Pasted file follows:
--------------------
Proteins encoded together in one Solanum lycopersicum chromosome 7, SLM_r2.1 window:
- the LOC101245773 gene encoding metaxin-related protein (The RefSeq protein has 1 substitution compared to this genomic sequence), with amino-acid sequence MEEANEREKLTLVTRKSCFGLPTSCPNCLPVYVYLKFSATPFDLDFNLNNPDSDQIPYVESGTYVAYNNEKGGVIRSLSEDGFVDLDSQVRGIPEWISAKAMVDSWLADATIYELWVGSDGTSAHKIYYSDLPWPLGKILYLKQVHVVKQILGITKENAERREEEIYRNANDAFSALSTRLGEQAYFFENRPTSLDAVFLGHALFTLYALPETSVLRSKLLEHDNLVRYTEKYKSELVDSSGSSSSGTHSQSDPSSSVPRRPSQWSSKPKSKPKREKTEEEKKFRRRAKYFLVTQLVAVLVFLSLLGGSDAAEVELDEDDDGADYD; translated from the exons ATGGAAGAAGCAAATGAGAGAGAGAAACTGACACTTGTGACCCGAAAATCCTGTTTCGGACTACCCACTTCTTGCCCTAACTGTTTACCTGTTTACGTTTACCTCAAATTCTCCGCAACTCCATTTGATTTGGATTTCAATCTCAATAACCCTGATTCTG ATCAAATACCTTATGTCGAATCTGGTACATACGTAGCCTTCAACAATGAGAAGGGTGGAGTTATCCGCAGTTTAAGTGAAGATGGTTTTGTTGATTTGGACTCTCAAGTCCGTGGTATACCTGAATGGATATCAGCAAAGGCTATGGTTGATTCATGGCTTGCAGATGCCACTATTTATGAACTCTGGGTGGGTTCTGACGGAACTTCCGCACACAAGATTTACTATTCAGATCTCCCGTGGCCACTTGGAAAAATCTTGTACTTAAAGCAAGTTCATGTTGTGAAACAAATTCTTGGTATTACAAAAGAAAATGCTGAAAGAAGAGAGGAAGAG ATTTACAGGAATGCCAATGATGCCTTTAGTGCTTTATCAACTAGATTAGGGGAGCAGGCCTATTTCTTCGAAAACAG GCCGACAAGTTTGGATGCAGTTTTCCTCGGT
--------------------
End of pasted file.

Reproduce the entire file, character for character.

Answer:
Proteins encoded together in one Solanum lycopersicum chromosome 7, SLM_r2.1 window:
- the LOC101245773 gene encoding metaxin-related protein (The RefSeq protein has 1 substitution compared to this genomic sequence), with amino-acid sequence MEEANEREKLTLVTRKSCFGLPTSCPNCLPVYVYLKFSATPFDLDFNLNNPDSDQIPYVESGTYVAYNNEKGGVIRSLSEDGFVDLDSQVRGIPEWISAKAMVDSWLADATIYELWVGSDGTSAHKIYYSDLPWPLGKILYLKQVHVVKQILGITKENAERREEEIYRNANDAFSALSTRLGEQAYFFENRPTSLDAVFLGHALFTLYALPETSVLRSKLLEHDNLVRYTEKYKSELVDSSGSSSSGTHSQSDPSSSVPRRPSQWSSKPKSKPKREKTEEEKKFRRRAKYFLVTQLVAVLVFLSLLGGSDAAEVELDEDDDGADYD; translated from the exons ATGGAAGAAGCAAATGAGAGAGAGAAACTGACACTTGTGACCCGAAAATCCTGTTTCGGACTACCCACTTCTTGCCCTAACTGTTTACCTGTTTACGTTTACCTCAAATTCTCCGCAACTCCATTTGATTTGGATTTCAATCTCAATAACCCTGATTCTG ATCAAATACCTTATGTCGAATCTGGTACATACGTAGCCTTCAACAATGAGAAGGGTGGAGTTATCCGCAGTTTAAGTGAAGATGGTTTTGTTGATTTGGACTCTCAAGTCCGTGGTATACCTGAATGGATATCAGCAAAGGCTATGGTTGATTCATGGCTTGCAGATGCCACTATTTATGAACTCTGGGTGGGTTCTGACGGAACTTCCGCACACAAGATTTACTATTCAGATCTCCCGTGGCCACTTGGAAAAATCTTGTACTTAAAGCAAGTTCATGTTGTGAAACAAATTCTTGGTATTACAAAAGAAAATGCTGAAAGAAGAGAGGAAGAG ATTTACAGGAATGCCAATGATGCCTTTAGTGCTTTATCAACTAGATTAGGGGAGCAGGCCTATTTCTTCGAAAACAG GCCGACAAGTTTGGATGCAGTTTTCCTCGGT